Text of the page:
Secondly, I want to introduce the EU as a normative actor and the concept of Good Governance. I will give a theoretical fundament and I will point out the main assumptions of this approach. The third chapter will contain a survey of several governance ratings, the literature review of official European papers on Zimbabwe and a study of ODA disbursements provided to the south African country. These papers are analyzed in the next chapter. The conclusion will summarize the analysis and finally answers the research questions.

1.1 Purpose and Problem

The main goal of this thesis is to study the link between EU development aid and the concept of good governance. I will analyze how the European Union made use of its own principles during the crisis in Zimbabwe. The European Union is equipped with a wide range of political instruments, from warnings to restrictions and sanctions. Not to forget the most important instrument in development partnership - the ODA disbursements.

The European Union is often blamed as a soft power. This thesis will answer the question: is it possible for a soft power to influence domestic policies of a sovereign country. In order to answer these questions, it is necessary to rate the governance performance of Zimbabwe during the last decade. I am going to see, how the manner of ruling in the African country has evolved during the years. In order to examine all points I mentioned I have posed the following research questions:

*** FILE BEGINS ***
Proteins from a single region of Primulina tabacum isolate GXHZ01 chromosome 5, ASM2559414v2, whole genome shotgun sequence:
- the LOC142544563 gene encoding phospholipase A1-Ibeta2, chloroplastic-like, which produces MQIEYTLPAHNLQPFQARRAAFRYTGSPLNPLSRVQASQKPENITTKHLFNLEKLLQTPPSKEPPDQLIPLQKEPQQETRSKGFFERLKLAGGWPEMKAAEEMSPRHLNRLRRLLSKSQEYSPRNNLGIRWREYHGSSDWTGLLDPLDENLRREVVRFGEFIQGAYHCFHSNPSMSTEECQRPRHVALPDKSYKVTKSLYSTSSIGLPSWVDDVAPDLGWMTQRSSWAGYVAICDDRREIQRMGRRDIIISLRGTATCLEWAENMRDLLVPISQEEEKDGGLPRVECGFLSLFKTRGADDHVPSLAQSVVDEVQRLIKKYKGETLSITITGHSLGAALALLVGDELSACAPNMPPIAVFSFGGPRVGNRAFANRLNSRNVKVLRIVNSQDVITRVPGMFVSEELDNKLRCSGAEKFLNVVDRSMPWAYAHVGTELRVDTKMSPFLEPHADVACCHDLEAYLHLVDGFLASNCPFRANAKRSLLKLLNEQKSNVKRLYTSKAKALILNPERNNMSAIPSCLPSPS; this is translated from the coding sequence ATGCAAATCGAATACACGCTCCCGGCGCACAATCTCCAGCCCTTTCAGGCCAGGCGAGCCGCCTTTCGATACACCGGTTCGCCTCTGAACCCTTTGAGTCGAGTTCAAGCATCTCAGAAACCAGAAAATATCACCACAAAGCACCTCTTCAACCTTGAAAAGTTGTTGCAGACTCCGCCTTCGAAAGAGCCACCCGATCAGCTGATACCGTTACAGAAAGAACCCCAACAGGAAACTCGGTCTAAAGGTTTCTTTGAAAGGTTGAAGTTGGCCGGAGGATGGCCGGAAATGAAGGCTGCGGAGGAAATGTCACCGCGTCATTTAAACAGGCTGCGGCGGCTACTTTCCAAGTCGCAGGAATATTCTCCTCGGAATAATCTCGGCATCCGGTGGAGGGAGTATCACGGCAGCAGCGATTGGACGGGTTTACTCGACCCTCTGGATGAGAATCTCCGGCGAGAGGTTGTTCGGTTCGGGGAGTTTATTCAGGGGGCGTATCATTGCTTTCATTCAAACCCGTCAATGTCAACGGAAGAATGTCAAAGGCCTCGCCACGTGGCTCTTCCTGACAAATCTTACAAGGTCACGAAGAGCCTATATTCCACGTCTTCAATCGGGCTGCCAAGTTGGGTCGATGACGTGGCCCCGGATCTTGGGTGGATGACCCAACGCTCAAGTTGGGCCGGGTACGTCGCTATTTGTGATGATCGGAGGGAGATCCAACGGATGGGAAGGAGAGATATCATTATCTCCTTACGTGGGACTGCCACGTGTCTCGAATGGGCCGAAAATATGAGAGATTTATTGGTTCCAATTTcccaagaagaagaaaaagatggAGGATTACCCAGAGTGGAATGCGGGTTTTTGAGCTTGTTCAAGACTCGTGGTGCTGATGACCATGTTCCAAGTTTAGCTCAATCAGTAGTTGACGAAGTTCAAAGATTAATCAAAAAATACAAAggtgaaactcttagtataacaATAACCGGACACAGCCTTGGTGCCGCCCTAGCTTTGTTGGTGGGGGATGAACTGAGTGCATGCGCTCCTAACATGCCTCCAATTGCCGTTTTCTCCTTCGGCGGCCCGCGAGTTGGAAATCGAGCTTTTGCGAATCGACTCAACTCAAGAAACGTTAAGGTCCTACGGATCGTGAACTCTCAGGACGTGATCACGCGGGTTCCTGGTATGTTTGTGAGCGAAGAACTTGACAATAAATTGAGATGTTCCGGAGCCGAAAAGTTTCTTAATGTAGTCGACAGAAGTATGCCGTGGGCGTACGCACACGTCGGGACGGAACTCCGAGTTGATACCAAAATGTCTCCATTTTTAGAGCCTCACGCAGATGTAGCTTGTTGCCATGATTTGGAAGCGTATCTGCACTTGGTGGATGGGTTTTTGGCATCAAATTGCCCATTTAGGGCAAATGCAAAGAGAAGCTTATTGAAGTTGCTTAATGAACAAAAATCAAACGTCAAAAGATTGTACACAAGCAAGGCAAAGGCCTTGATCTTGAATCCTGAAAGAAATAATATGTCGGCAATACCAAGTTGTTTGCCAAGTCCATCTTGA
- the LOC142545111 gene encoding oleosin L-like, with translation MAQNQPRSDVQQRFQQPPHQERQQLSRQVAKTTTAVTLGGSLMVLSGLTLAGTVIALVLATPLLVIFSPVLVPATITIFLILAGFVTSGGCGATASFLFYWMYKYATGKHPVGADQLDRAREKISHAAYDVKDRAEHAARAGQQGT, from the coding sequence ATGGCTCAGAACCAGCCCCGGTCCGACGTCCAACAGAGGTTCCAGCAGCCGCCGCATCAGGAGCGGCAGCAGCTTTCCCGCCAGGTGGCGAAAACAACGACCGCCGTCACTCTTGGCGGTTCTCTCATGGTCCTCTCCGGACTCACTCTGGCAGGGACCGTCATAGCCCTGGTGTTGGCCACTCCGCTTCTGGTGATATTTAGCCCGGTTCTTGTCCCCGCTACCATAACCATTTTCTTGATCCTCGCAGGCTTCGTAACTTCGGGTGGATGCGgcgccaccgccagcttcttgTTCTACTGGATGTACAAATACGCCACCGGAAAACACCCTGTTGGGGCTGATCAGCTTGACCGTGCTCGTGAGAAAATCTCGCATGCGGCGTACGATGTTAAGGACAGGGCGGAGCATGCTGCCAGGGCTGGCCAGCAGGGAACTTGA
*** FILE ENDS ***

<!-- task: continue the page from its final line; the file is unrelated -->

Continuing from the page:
- How does the performance in Good Governance influence development cooperation of the EU with Zimbabwe? - How has the EU influenced the governance performance in Zimbabwe?

1.2 Methods and Materials

This thesis is a qualitative research which is based on a case study of Zimbabwe. According to Robert K. Yin “case studies can be done by using either qualitative or quantitative evidence. The evidence may come from fieldwork, archival records, verbal reports, observations, or any combination of these.”4